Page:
Carr, by the way, actually started 10 of 11 for 120 yards. And after three series netted 10 points, it looked like Gruden and Carr might be the league's next great duo.

2. Carr's flaws show up again

And then, the expected happened. Carr's flaws, which are widely known at this point, showed up. And those flaws prevented the Raiders from doing much of anything offensively after building a 13-10 halftime lead.

About those flaws: Carr's success is often tied to the players in front of him. If he's well protected by his offensive line, he can use his God-given arm to shred anyone. If he feels the hint of pressure, he crumbles. For the most part, the Raiders' offensive line held up against a Rams' defensive front that features an incredible interior, but a lackluster exterior. As a result, Carr was cooking early. And then, Carr felt the pressure, even when the pressure wasn't even there. His footwork and mechanics deteriorated.

Skittish is the word that comes to mind.

A bad interception in the first half, when the Raiders were driving to put the Rams in a two-score hole, soiled his otherwise excellent first half. Carr put this pass in the one spot he couldn't. Instead of leading Cook downfield and at worst, overthrowing him, he underthrew him to give the defensive back a shot at the pick. And it was picked.

Deep-ball interceptions were a theme of Carr's disappointing 2017 season. And wouldn't you know it, that interception came on a deep ball.

In the second half, Carr folded. In a tight game, he threw the ball away when there was no need to -- again, he felt pressure when pressure hadn't arrived yet.

Boos serenaded the Raiders after that play. Disbelief overtook the Coliseum after Carr's interception all but ended the game.

To complete the nightmare, Carr gifted Marcus Peters a free touchdown to make the game appear as if it'd been a blowout when the truth was, the Raiders could've won this game.

Carr finished 29 of 40 for 303 yards, no touchdowns, three picks, and a 62.8 passer rating.

Yes, the Rams' defense should be good again this season. Yes, it's his first game in Gruden's system. But what's concerning is that the flaws that have held Carr back in years past resurfaced again on Monday. If the Raiders really couldn't afford to pay Mack the money he deserves because they gave Carr $125 million last summer, man oh man will that end up going down as a costly decision.

It might not just have costed them $25 million per year. It might've also costed them Mack, a 27-year-old generational superstar pass rusher.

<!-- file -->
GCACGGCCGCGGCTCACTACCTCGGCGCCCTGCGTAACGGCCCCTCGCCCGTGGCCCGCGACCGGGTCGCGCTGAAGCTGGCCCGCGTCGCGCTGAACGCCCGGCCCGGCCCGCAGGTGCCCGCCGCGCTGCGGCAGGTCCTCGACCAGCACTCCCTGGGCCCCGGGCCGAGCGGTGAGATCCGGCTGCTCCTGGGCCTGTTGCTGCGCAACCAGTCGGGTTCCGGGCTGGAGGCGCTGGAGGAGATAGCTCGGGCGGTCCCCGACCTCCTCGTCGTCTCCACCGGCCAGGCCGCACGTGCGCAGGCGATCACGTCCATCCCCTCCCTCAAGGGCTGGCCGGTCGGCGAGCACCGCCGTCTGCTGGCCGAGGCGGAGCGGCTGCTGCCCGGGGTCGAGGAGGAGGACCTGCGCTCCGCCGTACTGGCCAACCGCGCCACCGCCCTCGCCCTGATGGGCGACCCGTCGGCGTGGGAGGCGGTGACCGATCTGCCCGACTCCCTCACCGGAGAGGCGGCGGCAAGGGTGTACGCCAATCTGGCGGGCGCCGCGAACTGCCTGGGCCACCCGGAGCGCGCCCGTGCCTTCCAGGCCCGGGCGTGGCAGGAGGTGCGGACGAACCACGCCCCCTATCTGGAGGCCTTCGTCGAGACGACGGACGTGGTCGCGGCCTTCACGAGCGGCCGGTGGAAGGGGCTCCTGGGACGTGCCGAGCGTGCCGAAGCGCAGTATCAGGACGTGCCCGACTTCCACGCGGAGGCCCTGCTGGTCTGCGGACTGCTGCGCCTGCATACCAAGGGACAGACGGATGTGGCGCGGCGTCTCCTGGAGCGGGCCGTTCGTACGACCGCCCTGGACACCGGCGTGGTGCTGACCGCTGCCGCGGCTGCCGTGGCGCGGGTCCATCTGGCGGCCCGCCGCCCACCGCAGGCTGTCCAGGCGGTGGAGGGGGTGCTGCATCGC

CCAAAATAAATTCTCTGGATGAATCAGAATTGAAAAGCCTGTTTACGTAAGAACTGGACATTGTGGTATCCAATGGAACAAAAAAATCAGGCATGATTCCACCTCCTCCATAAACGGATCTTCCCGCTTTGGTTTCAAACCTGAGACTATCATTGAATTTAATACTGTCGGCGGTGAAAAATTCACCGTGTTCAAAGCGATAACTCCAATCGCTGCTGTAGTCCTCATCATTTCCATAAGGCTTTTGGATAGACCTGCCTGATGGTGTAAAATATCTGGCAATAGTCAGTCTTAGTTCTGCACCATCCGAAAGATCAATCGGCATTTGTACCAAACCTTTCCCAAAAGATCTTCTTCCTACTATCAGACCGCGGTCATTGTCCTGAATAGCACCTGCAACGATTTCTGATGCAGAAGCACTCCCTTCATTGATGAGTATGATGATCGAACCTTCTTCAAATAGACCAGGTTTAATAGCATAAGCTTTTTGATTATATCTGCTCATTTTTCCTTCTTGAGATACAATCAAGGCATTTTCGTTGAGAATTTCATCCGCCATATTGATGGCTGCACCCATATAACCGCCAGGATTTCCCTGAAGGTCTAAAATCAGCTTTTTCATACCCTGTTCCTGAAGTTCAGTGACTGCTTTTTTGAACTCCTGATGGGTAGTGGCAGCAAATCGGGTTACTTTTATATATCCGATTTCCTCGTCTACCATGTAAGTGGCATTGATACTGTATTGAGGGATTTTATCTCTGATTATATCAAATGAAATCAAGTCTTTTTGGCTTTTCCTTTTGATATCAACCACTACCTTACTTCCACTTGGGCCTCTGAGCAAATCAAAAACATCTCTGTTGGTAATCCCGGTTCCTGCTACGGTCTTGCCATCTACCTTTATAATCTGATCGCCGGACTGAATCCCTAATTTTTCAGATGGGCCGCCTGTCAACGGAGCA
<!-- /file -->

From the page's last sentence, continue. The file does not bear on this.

3. The Rams have a weakness and the Raiders attacked it early

The Rams' interest in Mack has been well documented. According to ESPN's Adam Schefter, they offered first and third-round picks for the former Raiders, current Bears pass rusher. It's easy to scoff at that report and laugh at the Rams wanting yet another incredible defensive force, but the truth is, the Rams' defense has a weakness.

Their defensive interior features an all-time great combination, their secondary is great, but their linebacking core is a liability. There's a reason why Cook looked like mini Gronk. The Raiders targeted the Rams' linebackers in coverage with crossing routes and drags, and Cook was the main beneficiary of that strategy. Mack's not a linebacker who would drop into coverage of course, but the Rams' linebacking group remains a weakness.

Thankfully, the Rams have a pretty damn good defensive coordinator. Wade Phillips adjusted in the second half.

The Raiders didn't score a single point in the second half.

4. The Jared Cook Revenge Game?

Jared Cook's been a maddening player throughout his decade-long career. He's always had the physical tools to succeed, but inconsistency has plagued him stop after stop after stop. His second stop, of course, was St. Louis back when the Rams still lived in the midwest. There, Cook never fully caught on -- just like he never caught on anywhere else.

He was Carr's go-to target Monday. At halftime, he had six catches for 113 yards. He helped provide the Raiders with their 13-10 halftime lead by bulldozing Aqib Talib to manufacture a first down on third-and-long.

He finished with 180 yards on nine catches. Maybe it was just about the matchup, but after one week, Cook appears to be poised for a breakout 10 years into the making.

5. Todd Gurley: Still awesome at football

Gurley touched the ball five times in the first half. He still found a way to finish with 108 rushing yards on 20 carries (5.4 yards per carry) and 39 yards in the passing game. The Rams erred in not getting him the ball enough in the first half, but they corrected that mistake in the second half and rode Gurley to an ugly win.

Todd Gurley is still amazing at football.

Nobody should be surprised.

6. Goff needs to improve

Goff did enough to beat the Raiders, but he needs to improve over the course of the season. He missed more than a few deep balls, but got bailed out by a couple pass-interference penalties. He nearly got picked off twice in the red zone on telegraphed passes. His work under pressure wasn't great, although he wasn't nearly as bad as Carr in that department.

He finished 18 of 33 for 233 yards, two touchdowns, no picks, and a 97.2 passer rating. A lot of his success is more about Sean McVay's scheme and play-calling.

To be clear, it's not like he was bad. It's just that, if he can make the leap from good to great, the Rams' offense might just become an unstoppable force. In a way though, it's scary that the Rams won by 20 points when their quarterback was average at best.

7. Brandin Cooks was the focal point

I hope you drafted Brandin Cooks in your Fantasy leagues, because if Monday night is any indication, he's going to be the focal point of the Rams' aerial assault. He caught five passes for 87 yards and drew an additional 87 yards on pass interference penalties.

Cooks in this scheme can be a WR1 stud. Goff's deep ball, again, needs to improve for that to happen. 

8. Amari Cooper wasn't a focal point

Well, that wasn't how we expected the Raiders to use Amari Cooper. After taking an end-around for nine yards on the first series, he touched the ball only one more time all game long. In all, he caught one pass for nine yards and rushed for nine yards on one carry.

To put it another way ...

9. What's next

Both teams now turn their attention to important divisional contests. The Rams host the 0-1 Cardinals while the Raiders head to Denver for a showdown with the 1-0 Broncos.


Below, you'll find our live-blog from the game.